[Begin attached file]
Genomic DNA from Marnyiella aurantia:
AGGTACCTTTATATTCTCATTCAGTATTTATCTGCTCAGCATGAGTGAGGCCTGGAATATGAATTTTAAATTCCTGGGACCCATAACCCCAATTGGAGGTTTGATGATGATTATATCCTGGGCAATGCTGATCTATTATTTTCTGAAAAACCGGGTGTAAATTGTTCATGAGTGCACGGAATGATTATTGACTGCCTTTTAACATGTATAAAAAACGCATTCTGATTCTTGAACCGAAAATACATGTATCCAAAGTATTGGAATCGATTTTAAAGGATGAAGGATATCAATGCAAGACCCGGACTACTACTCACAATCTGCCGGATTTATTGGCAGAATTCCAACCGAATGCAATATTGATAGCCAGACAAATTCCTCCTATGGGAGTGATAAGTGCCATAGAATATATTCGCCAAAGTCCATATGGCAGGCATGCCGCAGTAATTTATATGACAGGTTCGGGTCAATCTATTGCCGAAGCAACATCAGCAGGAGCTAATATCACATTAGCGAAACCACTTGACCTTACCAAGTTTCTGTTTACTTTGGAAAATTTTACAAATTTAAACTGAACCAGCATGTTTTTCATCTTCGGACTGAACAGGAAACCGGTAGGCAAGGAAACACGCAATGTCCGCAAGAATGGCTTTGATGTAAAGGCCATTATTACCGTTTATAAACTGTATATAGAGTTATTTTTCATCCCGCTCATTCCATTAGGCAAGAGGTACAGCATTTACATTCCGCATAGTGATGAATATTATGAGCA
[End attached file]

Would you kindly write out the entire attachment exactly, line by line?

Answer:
Genomic DNA from Marnyiella aurantia:
AGGTACCTTTATATTCTCATTCAGTATTTATCTGCTCAGCATGAGTGAGGCCTGGAATATGAATTTTAAATTCCTGGGACCCATAACCCCAATTGGAGGTTTGATGATGATTATATCCTGGGCAATGCTGATCTATTATTTTCTGAAAAACCGGGTGTAAATTGTTCATGAGTGCACGGAATGATTATTGACTGCCTTTTAACATGTATAAAAAACGCATTCTGATTCTTGAACCGAAAATACATGTATCCAAAGTATTGGAATCGATTTTAAAGGATGAAGGATATCAATGCAAGACCCGGACTACTACTCACAATCTGCCGGATTTATTGGCAGAATTCCAACCGAATGCAATATTGATAGCCAGACAAATTCCTCCTATGGGAGTGATAAGTGCCATAGAATATATTCGCCAAAGTCCATATGGCAGGCATGCCGCAGTAATTTATATGACAGGTTCGGGTCAATCTATTGCCGAAGCAACATCAGCAGGAGCTAATATCACATTAGCGAAACCACTTGACCTTACCAAGTTTCTGTTTACTTTGGAAAATTTTACAAATTTAAACTGAACCAGCATGTTTTTCATCTTCGGACTGAACAGGAAACCGGTAGGCAAGGAAACACGCAATGTCCGCAAGAATGGCTTTGATGTAAAGGCCATTATTACCGTTTATAAACTGTATATAGAGTTATTTTTCATCCCGCTCATTCCATTAGGCAAGAGGTACAGCATTTACATTCCGCATAGTGATGAATATTATGAGCA